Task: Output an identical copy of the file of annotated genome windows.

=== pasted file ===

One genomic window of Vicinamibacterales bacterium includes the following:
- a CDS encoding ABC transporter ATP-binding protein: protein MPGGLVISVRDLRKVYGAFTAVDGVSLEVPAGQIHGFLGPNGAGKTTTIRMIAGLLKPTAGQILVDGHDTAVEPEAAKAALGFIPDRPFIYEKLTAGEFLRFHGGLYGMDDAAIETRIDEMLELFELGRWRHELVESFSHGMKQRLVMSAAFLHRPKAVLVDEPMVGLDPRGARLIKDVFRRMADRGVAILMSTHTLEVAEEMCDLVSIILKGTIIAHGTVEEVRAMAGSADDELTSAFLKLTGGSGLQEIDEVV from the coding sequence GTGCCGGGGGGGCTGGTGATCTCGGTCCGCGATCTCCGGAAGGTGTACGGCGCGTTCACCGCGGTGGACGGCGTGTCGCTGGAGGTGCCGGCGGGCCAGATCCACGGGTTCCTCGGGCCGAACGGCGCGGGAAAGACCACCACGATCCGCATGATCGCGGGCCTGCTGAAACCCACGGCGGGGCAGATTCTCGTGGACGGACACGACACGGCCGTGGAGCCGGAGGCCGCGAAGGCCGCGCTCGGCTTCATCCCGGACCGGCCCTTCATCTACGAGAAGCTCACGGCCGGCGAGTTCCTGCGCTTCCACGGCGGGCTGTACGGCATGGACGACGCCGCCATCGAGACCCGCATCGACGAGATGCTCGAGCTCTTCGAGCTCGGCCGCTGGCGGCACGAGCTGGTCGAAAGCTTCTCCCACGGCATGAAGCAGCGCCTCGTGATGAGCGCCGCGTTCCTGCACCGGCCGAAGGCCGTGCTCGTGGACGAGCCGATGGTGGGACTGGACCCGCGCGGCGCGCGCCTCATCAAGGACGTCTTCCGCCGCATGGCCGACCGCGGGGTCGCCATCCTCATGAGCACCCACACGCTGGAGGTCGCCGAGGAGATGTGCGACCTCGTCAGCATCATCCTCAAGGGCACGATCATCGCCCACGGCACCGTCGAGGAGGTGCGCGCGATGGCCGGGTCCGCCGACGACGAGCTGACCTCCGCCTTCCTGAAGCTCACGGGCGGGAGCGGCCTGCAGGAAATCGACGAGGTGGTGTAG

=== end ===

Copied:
One genomic window of Vicinamibacterales bacterium includes the following:
- a CDS encoding ABC transporter ATP-binding protein: protein MPGGLVISVRDLRKVYGAFTAVDGVSLEVPAGQIHGFLGPNGAGKTTTIRMIAGLLKPTAGQILVDGHDTAVEPEAAKAALGFIPDRPFIYEKLTAGEFLRFHGGLYGMDDAAIETRIDEMLELFELGRWRHELVESFSHGMKQRLVMSAAFLHRPKAVLVDEPMVGLDPRGARLIKDVFRRMADRGVAILMSTHTLEVAEEMCDLVSIILKGTIIAHGTVEEVRAMAGSADDELTSAFLKLTGGSGLQEIDEVV from the coding sequence GTGCCGGGGGGGCTGGTGATCTCGGTCCGCGATCTCCGGAAGGTGTACGGCGCGTTCACCGCGGTGGACGGCGTGTCGCTGGAGGTGCCGGCGGGCCAGATCCACGGGTTCCTCGGGCCGAACGGCGCGGGAAAGACCACCACGATCCGCATGATCGCGGGCCTGCTGAAACCCACGGCGGGGCAGATTCTCGTGGACGGACACGACACGGCCGTGGAGCCGGAGGCCGCGAAGGCCGCGCTCGGCTTCATCCCGGACCGGCCCTTCATCTACGAGAAGCTCACGGCCGGCGAGTTCCTGCGCTTCCACGGCGGGCTGTACGGCATGGACGACGCCGCCATCGAGACCCGCATCGACGAGATGCTCGAGCTCTTCGAGCTCGGCCGCTGGCGGCACGAGCTGGTCGAAAGCTTCTCCCACGGCATGAAGCAGCGCCTCGTGATGAGCGCCGCGTTCCTGCACCGGCCGAAGGCCGTGCTCGTGGACGAGCCGATGGTGGGACTGGACCCGCGCGGCGCGCGCCTCATCAAGGACGTCTTCCGCCGCATGGCCGACCGCGGGGTCGCCATCCTCATGAGCACCCACACGCTGGAGGTCGCCGAGGAGATGTGCGACCTCGTCAGCATCATCCTCAAGGGCACGATCATCGCCCACGGCACCGTCGAGGAGGTGCGCGCGATGGCCGGGTCCGCCGACGACGAGCTGACCTCCGCCTTCCTGAAGCTCACGGGCGGGAGCGGCCTGCAGGAAATCGACGAGGTGGTGTAG